Yesterday Jackie Walker was expelled from the Labour Party. This was written in 2017:
On 5 May, Facebook comments by Jacqueline Walker, a vice chair of the Corbyn supporting Momentum movement, came to light. She had written:
As I’m sure you know, millions more Africans were killed in the African holocaust and their oppression continues today on a global scale in a way it doesn’t for Jews.
. . . Many Jews (my ancestors too) were the chief financiers of the sugar and slave trade which is of course why there were so many early synagogues in the Caribbean. So who are victims and what does it mean?
It is a reasonable interpretation of these comments that they draw on a black nationalist antisemitic narrative that Jews were significantly responsible for, or were behind, the slave trade. In keeping with the Livingstone Formulation, Walker did not simply say that the people who alleged that there was antisemitism in the party were mistaken or had judged the situation wrongly; instead she hit back with the allegation that it was a ‘lie’ to suggest there was a ‘major problem with antisemitism in the Labour Party’.
Walker was not finally suspended from membership of the Party until 1 October, after she had been secretly filmed speaking at a training event put on by the Jewish Labour Movement for Party members, which was intended to raise awareness of antisemitism. At that event, Walker implied that security at Jewish schools was more a manifestation of a Zionist campaign to make it appear that they are under threat from antisemitism than a genuine response to a real security threat.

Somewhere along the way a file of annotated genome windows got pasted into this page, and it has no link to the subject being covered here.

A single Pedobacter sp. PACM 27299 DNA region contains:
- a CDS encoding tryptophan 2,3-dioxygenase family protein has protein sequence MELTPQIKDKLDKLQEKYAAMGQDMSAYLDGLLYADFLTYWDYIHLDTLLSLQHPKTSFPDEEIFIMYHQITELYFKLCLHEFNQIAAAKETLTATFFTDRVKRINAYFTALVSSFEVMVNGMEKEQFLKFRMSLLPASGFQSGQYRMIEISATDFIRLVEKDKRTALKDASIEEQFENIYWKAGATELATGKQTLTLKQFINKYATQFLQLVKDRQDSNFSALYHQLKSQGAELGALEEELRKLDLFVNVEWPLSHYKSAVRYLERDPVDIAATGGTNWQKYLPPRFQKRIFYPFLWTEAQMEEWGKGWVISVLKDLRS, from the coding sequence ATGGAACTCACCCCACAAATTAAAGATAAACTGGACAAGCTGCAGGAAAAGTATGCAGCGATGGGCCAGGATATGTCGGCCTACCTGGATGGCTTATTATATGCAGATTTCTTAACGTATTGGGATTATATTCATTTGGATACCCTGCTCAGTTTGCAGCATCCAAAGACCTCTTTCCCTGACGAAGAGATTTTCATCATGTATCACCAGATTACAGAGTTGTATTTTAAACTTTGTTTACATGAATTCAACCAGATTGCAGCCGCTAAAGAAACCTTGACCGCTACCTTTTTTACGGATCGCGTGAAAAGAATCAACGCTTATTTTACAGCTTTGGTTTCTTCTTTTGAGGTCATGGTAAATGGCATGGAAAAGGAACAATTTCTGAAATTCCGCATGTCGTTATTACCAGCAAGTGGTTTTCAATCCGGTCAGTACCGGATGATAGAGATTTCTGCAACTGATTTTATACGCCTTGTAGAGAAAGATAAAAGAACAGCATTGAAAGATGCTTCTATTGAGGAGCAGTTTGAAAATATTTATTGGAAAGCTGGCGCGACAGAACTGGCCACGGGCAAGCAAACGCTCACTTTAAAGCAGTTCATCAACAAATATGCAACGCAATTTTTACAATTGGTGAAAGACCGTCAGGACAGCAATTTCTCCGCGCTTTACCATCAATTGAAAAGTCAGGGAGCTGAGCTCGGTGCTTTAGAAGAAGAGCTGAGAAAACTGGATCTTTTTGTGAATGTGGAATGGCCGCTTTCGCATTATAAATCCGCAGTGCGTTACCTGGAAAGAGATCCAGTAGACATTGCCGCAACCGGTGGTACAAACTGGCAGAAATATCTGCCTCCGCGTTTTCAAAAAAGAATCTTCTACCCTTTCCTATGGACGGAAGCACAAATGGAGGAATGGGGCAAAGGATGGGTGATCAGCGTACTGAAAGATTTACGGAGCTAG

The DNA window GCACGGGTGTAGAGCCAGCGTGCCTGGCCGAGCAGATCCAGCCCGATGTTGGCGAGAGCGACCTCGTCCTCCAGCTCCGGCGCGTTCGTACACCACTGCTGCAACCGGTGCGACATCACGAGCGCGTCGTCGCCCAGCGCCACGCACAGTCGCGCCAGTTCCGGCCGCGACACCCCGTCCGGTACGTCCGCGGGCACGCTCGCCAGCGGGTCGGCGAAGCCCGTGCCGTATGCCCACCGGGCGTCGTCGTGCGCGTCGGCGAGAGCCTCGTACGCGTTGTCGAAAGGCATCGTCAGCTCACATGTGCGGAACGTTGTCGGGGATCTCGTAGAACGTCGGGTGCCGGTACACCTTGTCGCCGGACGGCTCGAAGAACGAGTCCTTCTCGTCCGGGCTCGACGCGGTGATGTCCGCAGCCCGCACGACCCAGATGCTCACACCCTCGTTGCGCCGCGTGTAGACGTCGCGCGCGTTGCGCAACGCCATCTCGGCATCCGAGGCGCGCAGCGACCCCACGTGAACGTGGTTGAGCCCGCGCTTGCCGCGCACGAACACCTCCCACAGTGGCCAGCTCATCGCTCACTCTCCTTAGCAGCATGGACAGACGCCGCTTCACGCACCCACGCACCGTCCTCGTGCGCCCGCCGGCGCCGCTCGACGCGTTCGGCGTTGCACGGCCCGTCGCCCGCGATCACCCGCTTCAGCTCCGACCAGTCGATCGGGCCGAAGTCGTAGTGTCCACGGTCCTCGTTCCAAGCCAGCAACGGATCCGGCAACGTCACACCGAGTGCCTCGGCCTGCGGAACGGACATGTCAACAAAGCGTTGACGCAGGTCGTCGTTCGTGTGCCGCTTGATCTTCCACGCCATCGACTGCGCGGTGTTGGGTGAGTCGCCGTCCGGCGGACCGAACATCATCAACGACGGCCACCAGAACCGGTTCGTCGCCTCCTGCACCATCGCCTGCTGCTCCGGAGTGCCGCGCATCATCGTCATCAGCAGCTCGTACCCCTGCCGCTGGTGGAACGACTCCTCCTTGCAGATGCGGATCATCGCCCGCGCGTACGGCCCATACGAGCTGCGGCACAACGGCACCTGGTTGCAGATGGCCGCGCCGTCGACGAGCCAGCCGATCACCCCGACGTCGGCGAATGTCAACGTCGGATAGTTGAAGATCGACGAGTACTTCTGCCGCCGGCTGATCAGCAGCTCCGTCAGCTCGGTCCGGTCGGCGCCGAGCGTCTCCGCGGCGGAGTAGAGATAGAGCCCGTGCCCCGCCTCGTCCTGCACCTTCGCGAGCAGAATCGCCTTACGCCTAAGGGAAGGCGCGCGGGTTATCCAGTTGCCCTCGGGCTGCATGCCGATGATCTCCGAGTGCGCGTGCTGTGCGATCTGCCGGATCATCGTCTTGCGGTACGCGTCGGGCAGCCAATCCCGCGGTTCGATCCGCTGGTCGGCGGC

Did Jacqueline Walker remember that in March 2012 Mohammed Merah appeared outside the Ozar Hatorah Jewish school in the city of Toulouse and murdered a rabbi and teacher, and his two sons; and then he murdered an eight year old girl; and he shot and injured four other people? Perhaps Walker does remember that the much respected and celebrated French intellectual Tariq Ramadan had insisted that that killer had not been ‘driven by racism and anti-Semitism’; notice the intellectual effort expended in the attempt to find the antisemite guilty of a lesser charge, any lesser charge, so long as it was not antisemitism. Murder, yes; disorientation, yes; pathetic, yes; but he himself was, according to Ramadan, a victim, not a perpetrator of racism. Ramadan’s full paragraph: